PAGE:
This year we volunteered to invite single or married military men and women to our home but discovered that they’d all found a nest for Thursday. (Colorado Springs is a welcoming city.) So—after the Macy’s parade and before the Detroit Lions football game, while a small turkey roasts—we will walk in a nearby  park, then return to a table set with lace cloth, white napkins, candles and laden with all the traditional food. And be grateful. Not just for Thanksgivings past but for this one where we enjoy good health, beautiful blue skies—with maybe a hint of snow—and the abundance of God’s provision and presence.

Early Christmas Gift!

Some may know that for several years I’ve been writing Advent meditations in booklet form for family and friends. This year for my birthday, our creative and ambitious children compiled eleven years of such writing into a book. Advent Meditations. 2007 to 2017 is available on Lulu.com and Amazon. com.

New Seasons

Is it just me or do your thoughts also turn to the seasons of life as nature introduces autumn and the first snow falls? As leaves swirl to the ground, trees that only recently were fat with green now seem as gangly as a teenager’s legs. Skies once consistently blue are now more often filled with clouds whispering, “Change is coming.” Autumn where I live usually comes with soft gentleness while in other parts of the country, change storms into life with angry hurricanes that disrupt and destroy, floods and fires drown memories along with buildings, and the first flakes catch us unaware, trying to find the snow shovel where we hid it in the garage last spring.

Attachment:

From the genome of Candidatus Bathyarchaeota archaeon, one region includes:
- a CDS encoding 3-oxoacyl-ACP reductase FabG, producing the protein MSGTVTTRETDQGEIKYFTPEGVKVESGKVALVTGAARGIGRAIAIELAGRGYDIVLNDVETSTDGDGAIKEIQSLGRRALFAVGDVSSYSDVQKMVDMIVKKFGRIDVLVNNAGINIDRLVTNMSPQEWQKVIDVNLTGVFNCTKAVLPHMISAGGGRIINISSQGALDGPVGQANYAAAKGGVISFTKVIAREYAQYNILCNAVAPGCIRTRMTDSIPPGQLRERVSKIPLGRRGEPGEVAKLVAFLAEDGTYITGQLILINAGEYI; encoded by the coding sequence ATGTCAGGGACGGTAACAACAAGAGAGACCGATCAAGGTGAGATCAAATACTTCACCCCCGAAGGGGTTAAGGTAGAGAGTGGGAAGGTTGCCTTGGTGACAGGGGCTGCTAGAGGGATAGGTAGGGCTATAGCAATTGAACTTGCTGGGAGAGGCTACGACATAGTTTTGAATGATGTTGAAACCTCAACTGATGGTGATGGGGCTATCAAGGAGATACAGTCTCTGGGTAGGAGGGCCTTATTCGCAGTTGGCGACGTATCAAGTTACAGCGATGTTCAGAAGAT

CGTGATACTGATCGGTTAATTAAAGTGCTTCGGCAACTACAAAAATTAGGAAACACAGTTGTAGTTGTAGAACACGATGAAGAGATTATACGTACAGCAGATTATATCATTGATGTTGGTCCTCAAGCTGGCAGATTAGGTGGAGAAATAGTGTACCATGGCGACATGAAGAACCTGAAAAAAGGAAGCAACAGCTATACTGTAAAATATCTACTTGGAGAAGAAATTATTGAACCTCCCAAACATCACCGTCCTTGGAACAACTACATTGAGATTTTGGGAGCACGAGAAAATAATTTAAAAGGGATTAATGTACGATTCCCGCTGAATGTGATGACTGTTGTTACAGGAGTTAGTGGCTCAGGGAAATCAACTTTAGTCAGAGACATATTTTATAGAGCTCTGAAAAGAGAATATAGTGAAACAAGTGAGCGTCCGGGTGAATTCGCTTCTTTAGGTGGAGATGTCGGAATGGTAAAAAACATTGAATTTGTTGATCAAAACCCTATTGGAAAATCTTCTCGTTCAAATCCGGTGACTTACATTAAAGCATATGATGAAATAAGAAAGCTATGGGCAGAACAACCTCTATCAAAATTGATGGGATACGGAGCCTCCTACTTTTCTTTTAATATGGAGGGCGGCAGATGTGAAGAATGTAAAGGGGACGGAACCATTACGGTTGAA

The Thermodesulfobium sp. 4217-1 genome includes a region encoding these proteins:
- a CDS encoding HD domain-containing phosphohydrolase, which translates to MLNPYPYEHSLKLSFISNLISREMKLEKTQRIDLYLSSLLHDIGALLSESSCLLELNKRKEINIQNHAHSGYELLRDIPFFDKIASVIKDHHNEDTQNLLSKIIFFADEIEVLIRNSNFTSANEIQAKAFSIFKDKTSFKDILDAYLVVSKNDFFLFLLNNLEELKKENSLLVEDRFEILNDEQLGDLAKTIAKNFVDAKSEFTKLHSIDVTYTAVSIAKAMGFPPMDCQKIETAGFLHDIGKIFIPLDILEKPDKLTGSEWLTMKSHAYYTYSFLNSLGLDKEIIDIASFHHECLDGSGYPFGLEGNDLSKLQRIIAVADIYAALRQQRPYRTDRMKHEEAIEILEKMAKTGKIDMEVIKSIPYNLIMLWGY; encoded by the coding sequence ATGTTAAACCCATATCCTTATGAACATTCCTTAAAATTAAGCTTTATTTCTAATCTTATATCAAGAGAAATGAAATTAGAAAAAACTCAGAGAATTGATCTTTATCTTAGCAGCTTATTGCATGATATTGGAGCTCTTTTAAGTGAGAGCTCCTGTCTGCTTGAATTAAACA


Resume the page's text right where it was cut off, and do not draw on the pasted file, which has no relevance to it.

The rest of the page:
Seasons of life also arrive with varying intensity. Little ones kept snugly at home walk into the dangerous life of kindergarten…or so says a mother’s heart. A strapping young man enters the college dorm miles away from the safe family circle. A friend’s life was recently tossed into the dark, roiling ocean of grief at the unexpected death of her son. Another aging, but healthy, man is only now arriving home after five long months in hospital and rehabilitation. The creeping tentacles of dementia steal the person we once knew.

Even without events such as these, if I step off the merry go round of modern life long enough to be quiet, I realize that my own seasons are passing. How I approach that change will deeply affect how I live in the season. When temperatures recently dropped from the beautiful early autumn high sixties to the Arctic teens, I stored the summery blouses and unpacked my favorite jewel-colored turtlenecks. It’s been interesting to read how some—especially my friends in the American midwest!—respond to the onset of winter: “Gotta’ get out of here and head to Florida” sums up many of their remarks!

Although some can escape the weather, none can bolt from the seasons of life. An honest look in the mirror or the annual physical exam, starkly reveal  that “a person’s days are numbered.” Denial is useless, retreat leads to apathy, resistance can hurry us along toward frustration and anger.

So how can I live—truly live—in new seasons? Many are acquainted with the psalmist’s positive statement:

This is the day the Lord has made.
We will rejoice and be glad in it.  (Psalm 118:24 TNIV)

But I think the late Eugene Peterson captured the exuberance of the original language:

This is the very day God acted—
let’s celebrate and be festive! 
(The Message)